Tyler Cowen is wondering why job mobility is so low, given the variability in unemployment rates across the country. He writes:
"I find it striking that American mobility peaked sometime in the 1980s. Today there are people moving to find jobs, but not at anything like previous levels in earlier downturns. Some of that results from "the problems are in many different places" and that's bad news. But some of it is also "being jobless today involves some greater cushions than in earlier times." Very few people are facing potential starvation. For instance many more men have working spouses. Durable goods have become more durable, or in other words your car is less likely to break down and that makes joblessness somewhat easier to bear."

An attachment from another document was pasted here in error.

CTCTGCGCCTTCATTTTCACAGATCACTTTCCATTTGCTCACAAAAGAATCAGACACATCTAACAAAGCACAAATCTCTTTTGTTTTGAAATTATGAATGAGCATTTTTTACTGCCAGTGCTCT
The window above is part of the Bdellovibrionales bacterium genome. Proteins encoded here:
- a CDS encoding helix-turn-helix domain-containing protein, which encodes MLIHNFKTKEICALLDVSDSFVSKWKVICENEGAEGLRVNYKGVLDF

This isn't all that confusing - much of this is due to housing conditions. Even if you're not underwater you've still taken a hit on the value of your home, so you're going to be more reluctant to sell. Selling is even less attractive because the areas with stronger job markets you would expect people to move into are precisely the areas that had less precipitous drops in the housing market (so moving in these areas from where you are is relatively more expensive than it was before the crisis).
That's the big story when it comes to job mobility. A more structural explanation, I would imagine, is the rise in dual-income households. Even if one person is unemployed it's likely to make more sense to stay where you are with one earner than move somewhere where you'd both need new jobs.
Demand, Supply, and Macroeconomic Models
16 hours ago